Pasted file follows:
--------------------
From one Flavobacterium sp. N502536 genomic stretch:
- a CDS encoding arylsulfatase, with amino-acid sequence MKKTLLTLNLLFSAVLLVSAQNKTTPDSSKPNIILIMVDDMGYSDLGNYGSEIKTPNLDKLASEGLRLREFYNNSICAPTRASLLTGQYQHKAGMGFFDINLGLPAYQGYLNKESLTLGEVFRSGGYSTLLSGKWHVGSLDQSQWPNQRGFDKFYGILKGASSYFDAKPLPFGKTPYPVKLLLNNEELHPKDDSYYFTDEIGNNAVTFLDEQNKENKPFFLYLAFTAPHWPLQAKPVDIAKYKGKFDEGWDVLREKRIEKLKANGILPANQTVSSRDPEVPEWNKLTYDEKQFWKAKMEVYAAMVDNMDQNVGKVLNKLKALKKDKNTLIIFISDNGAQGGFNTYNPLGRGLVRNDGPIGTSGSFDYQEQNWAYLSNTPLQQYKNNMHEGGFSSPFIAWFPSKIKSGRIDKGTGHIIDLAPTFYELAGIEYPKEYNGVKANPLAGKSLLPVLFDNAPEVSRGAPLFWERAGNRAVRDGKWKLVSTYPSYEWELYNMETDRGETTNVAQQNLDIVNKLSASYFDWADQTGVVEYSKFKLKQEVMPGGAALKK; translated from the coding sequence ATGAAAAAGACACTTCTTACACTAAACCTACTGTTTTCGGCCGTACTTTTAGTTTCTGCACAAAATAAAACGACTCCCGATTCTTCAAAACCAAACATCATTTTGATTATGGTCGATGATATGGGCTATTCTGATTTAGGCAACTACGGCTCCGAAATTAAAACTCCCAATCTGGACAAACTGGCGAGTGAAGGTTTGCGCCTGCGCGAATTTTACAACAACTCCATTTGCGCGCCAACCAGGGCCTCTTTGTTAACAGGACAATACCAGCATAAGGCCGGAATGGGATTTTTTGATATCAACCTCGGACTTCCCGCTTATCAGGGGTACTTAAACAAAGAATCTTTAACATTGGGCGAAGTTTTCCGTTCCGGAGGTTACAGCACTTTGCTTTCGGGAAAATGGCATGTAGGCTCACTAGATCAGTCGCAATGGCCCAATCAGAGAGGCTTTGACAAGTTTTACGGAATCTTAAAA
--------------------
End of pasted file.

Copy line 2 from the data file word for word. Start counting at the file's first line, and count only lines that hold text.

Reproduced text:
- a CDS encoding arylsulfatase, with amino-acid sequence MKKTLLTLNLLFSAVLLVSAQNKTTPDSSKPNIILIMVDDMGYSDLGNYGSEIKTPNLDKLASEGLRLREFYNNSICAPTRASLLTGQYQHKAGMGFFDINLGLPAYQGYLNKESLTLGEVFRSGGYSTLLSGKWHVGSLDQSQWPNQRGFDKFYGILKGASSYFDAKPLPFGKTPYPVKLLLNNEELHPKDDSYYFTDEIGNNAVTFLDEQNKENKPFFLYLAFTAPHWPLQAKPVDIAKYKGKFDEGWDVLREKRIEKLKANGILPANQTVSSRDPEVPEWNKLTYDEKQFWKAKMEVYAAMVDNMDQNVGKVLNKLKALKKDKNTLIIFISDNGAQGGFNTYNPLGRGLVRNDGPIGTSGSFDYQEQNWAYLSNTPLQQYKNNMHEGGFSSPFIAWFPSKIKSGRIDKGTGHIIDLAPTFYELAGIEYPKEYNGVKANPLAGKSLLPVLFDNAPEVSRGAPLFWERAGNRAVRDGKWKLVSTYPSYEWELYNMETDRGETTNVAQQNLDIVNKLSASYFDWADQTGVVEYSKFKLKQEVMPGGAALKK; translated from the coding sequence ATGAAAAAGACACTTCTTACACTAAACCTACTGTTTTCGGCCGTACTTTTAGTTTCTGCACAAAATAAAACGACTCCCGATTCTTCAAAACCAAACATCATTTTGATTATGGTCGATGATATGGGCTATTCTGATTTAGGCAACTACGGCTCCGAAATTAAAACTCCCAATCTGGACAAACTGGCGAGTGAAGGTTTGCGCCTGCGCGAATTTTACAACAACTCCATTTGCGCGCCAACCAGGGCCTCTTTGTTAACAGGACAATACCAGCATAAGGCCGGAATGGGATTTTTTGATATCAACCTCGGACTTCCCGCTTATCAGGGGTACTTAAACAAAGAATCTTTAACATTGGGCGAAGTTTTCCGTTCCGGAGGTTACAGCACTTTGCTTTCGGGAAAATGGCATGTAGGCTCACTAGATCAGTCGCAATGGCCCAATCAGAGAGGCTTTGACAAGTTTTACGGAATCTTAAAA